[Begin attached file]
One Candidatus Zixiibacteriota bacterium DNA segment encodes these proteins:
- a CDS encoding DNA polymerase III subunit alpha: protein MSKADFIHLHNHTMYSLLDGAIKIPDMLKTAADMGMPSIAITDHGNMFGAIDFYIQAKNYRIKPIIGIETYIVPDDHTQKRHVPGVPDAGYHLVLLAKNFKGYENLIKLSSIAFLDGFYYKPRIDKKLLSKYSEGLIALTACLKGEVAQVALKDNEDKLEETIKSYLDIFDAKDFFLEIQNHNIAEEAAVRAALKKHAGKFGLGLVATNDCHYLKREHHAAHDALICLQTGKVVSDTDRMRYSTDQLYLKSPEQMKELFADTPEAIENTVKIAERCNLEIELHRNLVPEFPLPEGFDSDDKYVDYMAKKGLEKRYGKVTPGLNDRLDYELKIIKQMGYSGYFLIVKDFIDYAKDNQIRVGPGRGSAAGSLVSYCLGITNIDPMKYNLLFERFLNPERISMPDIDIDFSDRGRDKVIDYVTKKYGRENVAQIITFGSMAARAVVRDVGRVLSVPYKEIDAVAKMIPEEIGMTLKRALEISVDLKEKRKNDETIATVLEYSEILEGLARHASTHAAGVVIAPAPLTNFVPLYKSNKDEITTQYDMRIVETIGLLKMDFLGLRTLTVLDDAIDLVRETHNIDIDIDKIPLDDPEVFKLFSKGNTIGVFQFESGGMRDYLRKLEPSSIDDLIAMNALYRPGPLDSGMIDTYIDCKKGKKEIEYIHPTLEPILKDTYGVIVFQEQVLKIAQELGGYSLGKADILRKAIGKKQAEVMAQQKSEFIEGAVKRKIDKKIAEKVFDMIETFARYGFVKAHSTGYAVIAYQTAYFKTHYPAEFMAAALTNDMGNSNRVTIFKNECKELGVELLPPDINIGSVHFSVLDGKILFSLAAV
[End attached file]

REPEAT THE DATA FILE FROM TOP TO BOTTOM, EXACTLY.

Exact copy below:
One Candidatus Zixiibacteriota bacterium DNA segment encodes these proteins:
- a CDS encoding DNA polymerase III subunit alpha: protein MSKADFIHLHNHTMYSLLDGAIKIPDMLKTAADMGMPSIAITDHGNMFGAIDFYIQAKNYRIKPIIGIETYIVPDDHTQKRHVPGVPDAGYHLVLLAKNFKGYENLIKLSSIAFLDGFYYKPRIDKKLLSKYSEGLIALTACLKGEVAQVALKDNEDKLEETIKSYLDIFDAKDFFLEIQNHNIAEEAAVRAALKKHAGKFGLGLVATNDCHYLKREHHAAHDALICLQTGKVVSDTDRMRYSTDQLYLKSPEQMKELFADTPEAIENTVKIAERCNLEIELHRNLVPEFPLPEGFDSDDKYVDYMAKKGLEKRYGKVTPGLNDRLDYELKIIKQMGYSGYFLIVKDFIDYAKDNQIRVGPGRGSAAGSLVSYCLGITNIDPMKYNLLFERFLNPERISMPDIDIDFSDRGRDKVIDYVTKKYGRENVAQIITFGSMAARAVVRDVGRVLSVPYKEIDAVAKMIPEEIGMTLKRALEISVDLKEKRKNDETIATVLEYSEILEGLARHASTHAAGVVIAPAPLTNFVPLYKSNKDEITTQYDMRIVETIGLLKMDFLGLRTLTVLDDAIDLVRETHNIDIDIDKIPLDDPEVFKLFSKGNTIGVFQFESGGMRDYLRKLEPSSIDDLIAMNALYRPGPLDSGMIDTYIDCKKGKKEIEYIHPTLEPILKDTYGVIVFQEQVLKIAQELGGYSLGKADILRKAIGKKQAEVMAQQKSEFIEGAVKRKIDKKIAEKVFDMIETFARYGFVKAHSTGYAVIAYQTAYFKTHYPAEFMAAALTNDMGNSNRVTIFKNECKELGVELLPPDINIGSVHFSVLDGKILFSLAAV